Consultancy and Environmental Education: The seven-point ladybug

Consultancy and Environmental Education: The seven-point ladybug

Consultancy and Environmental Education: The seven-point ladybug

We've all picked up some of these nice insects, and we're glad to see them again every year when they start reappearing in the spring. And is that Ladybugs are a symbol of nature, apart from some insects very beneficial in the control of some pests, much more effective and ecological than pesticides.

The ladybird that everyone associates with this group of insects, is the seven-point, scientifically called "Coccinella septempunctata" and belongs to the family Coccinellidae < / i>. This is the ladybug what else we can find in Europe, although there are other types. The elytra (these partially-hardened wings that serve as protection for the lower wings) of this insect are red and have three black spots in each one of them and another in the place where they are united, which is divided between the two.

Because it has these seven points since it is a mottled species, it is often called the "Septen" name of the number seven in Latin or "Punctata" meaning mottled. It is clear that the features that clearly differentiate this small insect that is almost always received with sympathy, being in some cultures symbol of good luck.

The size of these insects is quite small, we have all seen how picking them without damaging them requires a lot of subtlety, measuring from 5 to 8 millimeters in length. They have an oval shape and are very bright, always presenting some vivid colors with their characteristic spots. In other species of Coccinellidae can also be seen the colors orange and yellow part of the better known, red. And they can also present other schemes like dashes instead of points in their elytra.

Consultancy and Environmental Education: The seven-point ladybug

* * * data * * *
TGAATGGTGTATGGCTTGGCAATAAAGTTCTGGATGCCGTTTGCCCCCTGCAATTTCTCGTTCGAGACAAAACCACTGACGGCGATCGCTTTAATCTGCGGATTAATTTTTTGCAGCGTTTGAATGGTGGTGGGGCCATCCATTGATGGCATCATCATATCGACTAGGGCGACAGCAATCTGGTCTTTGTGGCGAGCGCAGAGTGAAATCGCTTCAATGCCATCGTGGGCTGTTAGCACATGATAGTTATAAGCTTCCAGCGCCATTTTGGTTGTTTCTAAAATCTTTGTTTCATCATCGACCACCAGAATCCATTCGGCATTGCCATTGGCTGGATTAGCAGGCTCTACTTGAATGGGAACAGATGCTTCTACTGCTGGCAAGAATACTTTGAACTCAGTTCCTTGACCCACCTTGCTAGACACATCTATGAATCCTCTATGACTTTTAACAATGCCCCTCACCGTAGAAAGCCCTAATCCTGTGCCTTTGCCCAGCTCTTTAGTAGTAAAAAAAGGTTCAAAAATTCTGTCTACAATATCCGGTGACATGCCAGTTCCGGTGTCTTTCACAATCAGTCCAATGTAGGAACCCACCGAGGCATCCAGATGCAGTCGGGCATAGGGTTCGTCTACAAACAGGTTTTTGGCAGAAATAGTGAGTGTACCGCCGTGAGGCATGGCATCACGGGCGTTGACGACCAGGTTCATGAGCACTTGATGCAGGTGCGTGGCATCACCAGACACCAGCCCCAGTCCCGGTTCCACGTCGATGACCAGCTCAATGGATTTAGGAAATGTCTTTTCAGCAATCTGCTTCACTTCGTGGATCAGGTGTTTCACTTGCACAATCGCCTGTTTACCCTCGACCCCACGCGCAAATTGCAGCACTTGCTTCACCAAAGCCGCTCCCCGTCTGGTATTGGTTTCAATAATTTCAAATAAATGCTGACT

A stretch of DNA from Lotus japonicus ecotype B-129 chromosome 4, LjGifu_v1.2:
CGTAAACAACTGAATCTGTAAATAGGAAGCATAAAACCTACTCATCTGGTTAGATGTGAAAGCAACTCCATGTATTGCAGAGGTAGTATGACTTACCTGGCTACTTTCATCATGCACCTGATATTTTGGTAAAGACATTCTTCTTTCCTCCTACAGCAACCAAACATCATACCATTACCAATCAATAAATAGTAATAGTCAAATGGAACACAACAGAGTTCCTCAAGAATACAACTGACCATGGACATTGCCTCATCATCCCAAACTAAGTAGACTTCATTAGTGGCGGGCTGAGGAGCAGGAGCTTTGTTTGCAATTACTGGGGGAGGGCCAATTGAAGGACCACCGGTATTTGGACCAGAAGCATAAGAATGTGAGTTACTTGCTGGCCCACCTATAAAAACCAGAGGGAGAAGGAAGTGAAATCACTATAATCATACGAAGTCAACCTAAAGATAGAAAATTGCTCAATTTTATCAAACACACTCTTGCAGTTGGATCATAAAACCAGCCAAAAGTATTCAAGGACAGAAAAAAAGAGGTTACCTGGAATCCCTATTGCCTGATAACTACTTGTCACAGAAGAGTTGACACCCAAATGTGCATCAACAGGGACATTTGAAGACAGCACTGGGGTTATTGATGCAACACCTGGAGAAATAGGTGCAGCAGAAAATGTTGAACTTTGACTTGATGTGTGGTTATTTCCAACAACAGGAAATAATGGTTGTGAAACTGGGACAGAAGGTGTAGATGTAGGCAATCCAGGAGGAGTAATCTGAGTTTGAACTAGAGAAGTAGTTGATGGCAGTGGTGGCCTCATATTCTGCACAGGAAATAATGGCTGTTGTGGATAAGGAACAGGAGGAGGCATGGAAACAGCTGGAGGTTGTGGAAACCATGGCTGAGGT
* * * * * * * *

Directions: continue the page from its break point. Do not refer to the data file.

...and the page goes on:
And it is not too far from the reality of ladybugs the subject of poison, some of them are really toxic to other small species such as lizards or small birds, and especially ants. We have all seen when we have caught a ladybug as it has tried to protect itself by excreting a yellow liquid. A liquid that many people associate with that ladybug has "done their needs", but that really expels to try to defend themselves. The truth is that they are totally harmless to humans, and should not be afraid of us, especially because it provides us with a very important cleaning service for our plants.

This is precisely one of the most curious of the Ladybugs. They are excellent planters at the service of humans and play a very important biological control function in certain crops. The ladybirds feed on aphids, also called aphids, and they do it with a lot of insistence because a single ladybird can get to consume over a summer more than 1000 of these insects. They are much more effective than all natural insecticides. Such is the need for the ladybirds of these insects, that the females will only lay the eggs in places where they know there are and there will be aphids.

It is at this point that something curious happens. Ladybugs sometimes enter into confrontation with the ants for this source of food, and it is not that the ants also eat them, but that they breed them as humans do with the cattle, taking care of them and protecting them from the threats to segregate a juice which they use in their anthills. When the ladybirds find one of these ants managed by the ants, they usually fight for this curious natural resource.

There are some facts about these little insects that are really curious and may make us see them differently the next time we find one and stop to look at it.

One of these curious facts is that a female ladybug, throughout its life gets to put more than a million eggs. This is a large amount considering that the life expectancy of this small insect is 2 to 3 years. Another is that the ladybugs only feed in spring and summer, and during the winter they eat practically nothing, surviving this season only with the fat stored in their body. And the last thing we want to point out is that the sense of smell in this insect is not in the area of ​​the head but rather in the legs, characteristic of some groups of insects.

Thank you for your attention . Did you know everything I told you? Did you find this interesting? Do not forget your +1 down here and comment on the article! Thank you very much.

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Daniel Aves
The starling pinto - a species exotic invasive, which competes for food and nesting sites - is also more visible in Buenos Aires. Among the species that are less frequently seen in the capital are the friendly sparrows, goldfinches, chingolos and cardinals .